Did not carry it far enough. Lack of visual materials to relate it to psychiatry. Too much gesturing. Left out relevant examples. He misses the last few phrases which I believe would have tied together his ideas for me.

Still more subjects were sought to further test the hypothesis.

The third group was different in that it consisted of 33 educators and administrators enrolled in a graduate level university educational philosophy course.

Of the 33 subjects in this group, 21 held master’s degrees, eight had bachelor’s degrees, and four had other degrees which were not specified. Most of these educators were not specifically mental health professionals but had been identified as having counseling experience in their respective schools. The videotape of the lecture was again presented to this group, after which the educators responded to it by using the same questionnaire as the first two groups.

Again the number of favorable responses was significantly greater than the number of unfavorable responses. The majority of respondents from Group III also did not feel the lecturer dwelt upon the obvious, and they also responded favorably for the most part to the other items.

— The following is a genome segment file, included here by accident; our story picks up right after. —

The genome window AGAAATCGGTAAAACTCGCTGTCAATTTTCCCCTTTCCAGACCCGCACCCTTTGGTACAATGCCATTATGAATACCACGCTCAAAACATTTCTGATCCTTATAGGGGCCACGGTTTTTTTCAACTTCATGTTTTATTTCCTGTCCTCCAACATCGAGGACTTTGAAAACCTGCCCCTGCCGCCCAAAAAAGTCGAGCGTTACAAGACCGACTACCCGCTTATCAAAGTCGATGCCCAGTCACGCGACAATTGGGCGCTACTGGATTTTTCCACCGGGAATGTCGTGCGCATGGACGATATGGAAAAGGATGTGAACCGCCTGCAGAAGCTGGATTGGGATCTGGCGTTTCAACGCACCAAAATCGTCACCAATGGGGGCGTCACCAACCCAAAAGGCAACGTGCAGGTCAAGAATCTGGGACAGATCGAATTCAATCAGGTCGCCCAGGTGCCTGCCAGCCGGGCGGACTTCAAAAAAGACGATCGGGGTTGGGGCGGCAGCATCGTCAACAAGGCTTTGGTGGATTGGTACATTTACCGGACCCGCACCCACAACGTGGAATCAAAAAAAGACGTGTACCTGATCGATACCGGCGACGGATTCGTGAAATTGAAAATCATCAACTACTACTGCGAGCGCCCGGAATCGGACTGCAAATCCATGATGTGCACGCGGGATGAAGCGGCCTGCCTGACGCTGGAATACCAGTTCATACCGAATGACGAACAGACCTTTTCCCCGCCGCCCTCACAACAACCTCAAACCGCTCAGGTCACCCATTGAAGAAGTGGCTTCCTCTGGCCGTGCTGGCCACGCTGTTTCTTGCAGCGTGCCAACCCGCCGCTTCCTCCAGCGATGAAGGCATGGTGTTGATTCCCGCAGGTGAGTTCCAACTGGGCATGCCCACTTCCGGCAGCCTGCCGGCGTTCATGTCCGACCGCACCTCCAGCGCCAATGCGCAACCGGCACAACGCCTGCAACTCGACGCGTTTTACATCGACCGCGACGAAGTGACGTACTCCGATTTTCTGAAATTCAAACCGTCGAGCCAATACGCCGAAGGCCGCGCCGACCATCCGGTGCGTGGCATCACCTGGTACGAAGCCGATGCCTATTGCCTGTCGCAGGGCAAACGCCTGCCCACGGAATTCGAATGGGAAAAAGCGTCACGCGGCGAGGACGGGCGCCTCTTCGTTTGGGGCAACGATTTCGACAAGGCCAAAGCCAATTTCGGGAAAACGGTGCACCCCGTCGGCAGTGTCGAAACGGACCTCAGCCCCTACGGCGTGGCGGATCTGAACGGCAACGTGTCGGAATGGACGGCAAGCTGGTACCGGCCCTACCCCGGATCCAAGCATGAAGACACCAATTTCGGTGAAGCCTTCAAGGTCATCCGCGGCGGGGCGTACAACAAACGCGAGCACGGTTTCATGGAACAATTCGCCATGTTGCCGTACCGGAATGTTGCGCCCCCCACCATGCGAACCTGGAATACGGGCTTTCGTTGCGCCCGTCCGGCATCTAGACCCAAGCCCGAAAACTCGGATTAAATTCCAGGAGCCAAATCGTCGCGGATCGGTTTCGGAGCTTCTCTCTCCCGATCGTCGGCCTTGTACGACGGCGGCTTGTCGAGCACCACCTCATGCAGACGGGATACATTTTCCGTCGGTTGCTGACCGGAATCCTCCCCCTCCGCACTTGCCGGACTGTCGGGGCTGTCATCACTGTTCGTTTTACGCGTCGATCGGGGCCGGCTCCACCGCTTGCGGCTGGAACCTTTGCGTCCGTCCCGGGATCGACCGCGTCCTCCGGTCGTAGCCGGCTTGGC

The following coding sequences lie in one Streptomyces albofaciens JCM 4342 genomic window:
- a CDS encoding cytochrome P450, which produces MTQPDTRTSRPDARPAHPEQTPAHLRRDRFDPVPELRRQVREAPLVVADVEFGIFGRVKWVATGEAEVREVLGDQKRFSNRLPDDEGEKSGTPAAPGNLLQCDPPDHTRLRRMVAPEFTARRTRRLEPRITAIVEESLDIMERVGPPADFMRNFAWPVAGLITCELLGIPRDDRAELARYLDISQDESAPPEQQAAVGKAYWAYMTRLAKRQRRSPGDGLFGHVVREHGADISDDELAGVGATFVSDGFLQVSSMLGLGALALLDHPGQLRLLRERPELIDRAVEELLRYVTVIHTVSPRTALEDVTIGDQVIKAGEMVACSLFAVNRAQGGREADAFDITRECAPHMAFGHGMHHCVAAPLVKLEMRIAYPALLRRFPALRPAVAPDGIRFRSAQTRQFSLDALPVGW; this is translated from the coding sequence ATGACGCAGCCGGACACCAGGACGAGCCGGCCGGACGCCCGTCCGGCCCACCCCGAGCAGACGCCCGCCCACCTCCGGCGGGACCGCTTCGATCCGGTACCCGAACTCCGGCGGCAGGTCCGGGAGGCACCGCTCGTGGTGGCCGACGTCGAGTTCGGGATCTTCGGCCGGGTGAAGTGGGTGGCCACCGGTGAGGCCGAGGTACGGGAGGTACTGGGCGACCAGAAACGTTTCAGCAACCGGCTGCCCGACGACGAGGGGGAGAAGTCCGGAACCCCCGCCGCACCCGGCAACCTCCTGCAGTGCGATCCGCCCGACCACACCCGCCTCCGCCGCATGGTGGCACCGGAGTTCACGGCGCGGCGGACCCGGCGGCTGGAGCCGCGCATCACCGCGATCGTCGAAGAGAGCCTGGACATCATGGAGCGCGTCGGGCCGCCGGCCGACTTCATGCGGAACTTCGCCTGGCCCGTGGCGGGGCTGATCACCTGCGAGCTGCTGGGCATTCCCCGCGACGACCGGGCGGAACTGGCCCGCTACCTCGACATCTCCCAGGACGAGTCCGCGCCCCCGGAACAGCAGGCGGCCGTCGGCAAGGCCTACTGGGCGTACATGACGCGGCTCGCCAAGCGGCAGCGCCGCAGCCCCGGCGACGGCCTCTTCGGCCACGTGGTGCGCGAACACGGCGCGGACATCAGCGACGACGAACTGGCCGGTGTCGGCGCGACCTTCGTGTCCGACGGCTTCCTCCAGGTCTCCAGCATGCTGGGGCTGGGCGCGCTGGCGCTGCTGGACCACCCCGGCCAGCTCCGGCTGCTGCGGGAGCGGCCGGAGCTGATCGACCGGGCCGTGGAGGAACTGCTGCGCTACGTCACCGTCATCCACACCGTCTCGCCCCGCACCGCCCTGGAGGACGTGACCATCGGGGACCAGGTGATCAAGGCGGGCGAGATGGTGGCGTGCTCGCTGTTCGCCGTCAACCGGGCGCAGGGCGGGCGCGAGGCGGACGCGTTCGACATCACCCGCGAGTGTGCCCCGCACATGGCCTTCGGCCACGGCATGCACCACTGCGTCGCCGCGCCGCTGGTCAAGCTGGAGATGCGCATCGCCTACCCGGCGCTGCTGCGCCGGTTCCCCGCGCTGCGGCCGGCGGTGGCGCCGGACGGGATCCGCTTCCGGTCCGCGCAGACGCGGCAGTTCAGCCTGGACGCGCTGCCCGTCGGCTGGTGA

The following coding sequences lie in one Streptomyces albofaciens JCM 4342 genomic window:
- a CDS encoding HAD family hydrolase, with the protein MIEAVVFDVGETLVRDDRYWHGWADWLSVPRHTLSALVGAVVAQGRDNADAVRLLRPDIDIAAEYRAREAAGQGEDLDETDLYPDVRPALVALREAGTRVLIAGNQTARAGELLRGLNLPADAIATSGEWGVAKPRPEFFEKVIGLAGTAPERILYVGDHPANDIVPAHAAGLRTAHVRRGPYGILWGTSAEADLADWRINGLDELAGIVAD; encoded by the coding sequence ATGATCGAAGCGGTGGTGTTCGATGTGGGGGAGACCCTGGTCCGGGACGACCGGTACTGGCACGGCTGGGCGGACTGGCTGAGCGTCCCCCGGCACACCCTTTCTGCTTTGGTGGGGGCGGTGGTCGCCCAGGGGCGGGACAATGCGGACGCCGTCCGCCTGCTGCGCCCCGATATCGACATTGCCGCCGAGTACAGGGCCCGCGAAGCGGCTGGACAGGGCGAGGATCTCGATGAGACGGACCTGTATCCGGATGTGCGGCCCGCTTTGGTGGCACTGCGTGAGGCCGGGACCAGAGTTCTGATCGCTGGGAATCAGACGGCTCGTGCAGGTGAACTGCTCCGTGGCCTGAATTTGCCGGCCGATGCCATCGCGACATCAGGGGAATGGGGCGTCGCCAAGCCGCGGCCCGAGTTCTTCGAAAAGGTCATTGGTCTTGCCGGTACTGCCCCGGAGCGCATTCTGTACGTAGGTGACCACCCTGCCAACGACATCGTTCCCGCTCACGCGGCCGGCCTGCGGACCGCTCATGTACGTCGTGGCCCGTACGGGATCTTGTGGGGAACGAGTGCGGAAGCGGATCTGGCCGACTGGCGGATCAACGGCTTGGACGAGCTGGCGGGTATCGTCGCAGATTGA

Subjective responses, when given, were again interesting. Some were:

Lively examples. His relaxed manner of presentation was a large factor in holding my interest. Extremely articulate. Interesting, wish he dwelled more on background. Good analysis of subject that has been personally studied before. Very dramatic presentation. He was certainly captivating. Somewhat disorganized. Frustratingly boring. Unorganized and ineffective. Articulate. Knowledgeable.